Artist Donna Slade had never set foot in a mosque before beginning work on the intricate calligraphy in Arabic that now decorates the arch above the central point in the worship space at the Tri-State Islamic Center.

“I really enjoyed it,” Slade said of the experience. “It was great working with them.”

Slade, a member of Church of the Nativity in Dubuque, collaborated with Fayez Alasmary, a young member of the mosque, and Adib Kassas, a member of the mosque’s advisory board who serves as an imam. The trio perfected the curved lettering that expresses a verse from the Quran, the Muslim holy book.

The artwork was a gift from the Catholic parishes of Dubuque to the Islamic community. Muslims have been present in the city for years, with the first permanent worship space opening in December 2016.

“This is a gift from them expressing their welcome to us, and expressing that they are interested in building a relationship and cooperating together,” said Kassas, a physician who arrived in Dubuque from Syria about 13 years ago. “I really feel it’s a great gesture for them. Muslims have loved this gesture, accepted it and welcomed it.”

Aref Khatib, Islamic Center president, explained that the gift has a deep significance for both communities.

“It means to me bringing everyone together and realizing we should not be discriminating and we should not be judging one another. That’s God’s job, not our job,” Khatib told The Witness, newspaper of the Archdiocese of Dubuque.

“When you look at the universe, everything is different color and different shapes, just like human beings are and that’s the beauty of Allah’s creation. We should embrace the diversity,” he said.

The idea for the gift came from the Rev. Alan Dietzenbach, parochial vicar at St. Raphael Cathedral and St. Patrick Parish.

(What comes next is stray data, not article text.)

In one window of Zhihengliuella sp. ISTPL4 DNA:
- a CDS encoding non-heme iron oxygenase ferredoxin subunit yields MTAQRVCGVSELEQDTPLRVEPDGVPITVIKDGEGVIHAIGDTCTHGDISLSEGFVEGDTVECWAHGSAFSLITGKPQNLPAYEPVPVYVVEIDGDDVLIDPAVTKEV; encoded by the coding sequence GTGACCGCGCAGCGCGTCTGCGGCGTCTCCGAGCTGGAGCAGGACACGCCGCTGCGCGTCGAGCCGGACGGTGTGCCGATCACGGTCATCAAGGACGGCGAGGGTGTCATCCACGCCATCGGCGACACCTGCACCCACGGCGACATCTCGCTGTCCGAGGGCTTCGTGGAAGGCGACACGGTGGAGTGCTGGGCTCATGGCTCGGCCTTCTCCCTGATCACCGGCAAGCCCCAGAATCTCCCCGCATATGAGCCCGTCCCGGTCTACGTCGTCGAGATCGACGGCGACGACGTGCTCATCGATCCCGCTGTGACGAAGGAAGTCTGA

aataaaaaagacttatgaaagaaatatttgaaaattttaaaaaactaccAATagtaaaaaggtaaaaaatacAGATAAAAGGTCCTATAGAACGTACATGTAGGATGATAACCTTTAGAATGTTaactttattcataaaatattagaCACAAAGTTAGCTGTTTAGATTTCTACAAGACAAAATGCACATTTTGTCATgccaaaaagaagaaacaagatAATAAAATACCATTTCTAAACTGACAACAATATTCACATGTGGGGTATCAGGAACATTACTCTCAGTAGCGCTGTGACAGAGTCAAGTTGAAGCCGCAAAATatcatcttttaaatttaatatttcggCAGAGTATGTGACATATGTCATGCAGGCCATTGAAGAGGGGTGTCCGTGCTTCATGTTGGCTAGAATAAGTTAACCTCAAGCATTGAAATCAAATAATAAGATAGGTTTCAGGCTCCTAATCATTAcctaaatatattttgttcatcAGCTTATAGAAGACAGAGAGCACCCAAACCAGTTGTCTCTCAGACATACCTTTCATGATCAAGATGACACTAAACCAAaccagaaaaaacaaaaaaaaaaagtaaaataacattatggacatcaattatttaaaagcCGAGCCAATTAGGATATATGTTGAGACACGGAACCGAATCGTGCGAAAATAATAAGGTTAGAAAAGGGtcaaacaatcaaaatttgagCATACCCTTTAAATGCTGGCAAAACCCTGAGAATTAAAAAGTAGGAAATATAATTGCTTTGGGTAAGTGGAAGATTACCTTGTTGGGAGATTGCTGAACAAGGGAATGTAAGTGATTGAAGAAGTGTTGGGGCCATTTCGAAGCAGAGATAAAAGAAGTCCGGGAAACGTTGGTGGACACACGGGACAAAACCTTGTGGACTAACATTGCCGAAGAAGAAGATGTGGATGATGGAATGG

“I’ve always been inspired by my confirmation saint, St. Francis of Assisi, who during the height of the Crusades, crossed Christian and Muslim battle lines to meet the sultan and seek to be an instrument of peace and understanding in the midst of conflict,” Father Dietzenbach said. “When we look back at the history of Christianity and Islam, we tend to focus on the times of contention and overlook all the times when these two religions coexisted and faithful Christians and Muslims worked and peacefully lived side-by-side.”

The effort grew from the relationships built by John Eby, associate professor of history at Loras College and a member of the cathedral parish, through his work with the Children of Abraham. The organization encourages dialogue among Jews, Christians and Muslims.

“This is a great example of how to love your neighbor as yourself and to show hospitality and inclusion,” Eby said. “An important concept in Islam is ‘ihsan.’ It means to beautify your actions and beautify the world. Not only is this [art] beautifying this space, it’s literally taking this action of hospitality and making it the most beautiful expression of hospitality.”

The verse painted over the archway from the Quran translates in English to read, “Oh, people. We have created you from a male and a female and made you into branches of humanity and different gatherings into nations so that you may come to know each other. Behold the most honored among you in the eye of God is the most deeply conscious of him. Truly, God is all-knowing, all-aware.”

Kassas called the Catholic community’s gift “an example and an application of this verse.”

“What this passage talks about is that we all come from one origin,” he said. “People divide themselves into groups and isolate themselves from others, thinking that they are better than them, but the truth is, God said we have made you into that kind of division to get to know one another.”

Father Dietzenbach hopes the art will serve as a lasting symbol of cooperation between the two groups.

“I hope that this gift is a sign of solidarity and love and a reminder that religious freedom is a right we hold together as we strive to make our own community a place of peace, understanding, and kinship,” he said.



Tags: Muslim United States Muslim Americans

7 May 2018
Greg Kandra




Young men crowd around to watch the monthly quiz in the yard at Shano Prison in Ethiopia. To learn how lay people are ministering to these young men, offering them guidance and direction, read ‘For I Was in Prison’ in the March 2018 edition of ONE. (photo: Don Duncan)



Tags: Ethiopia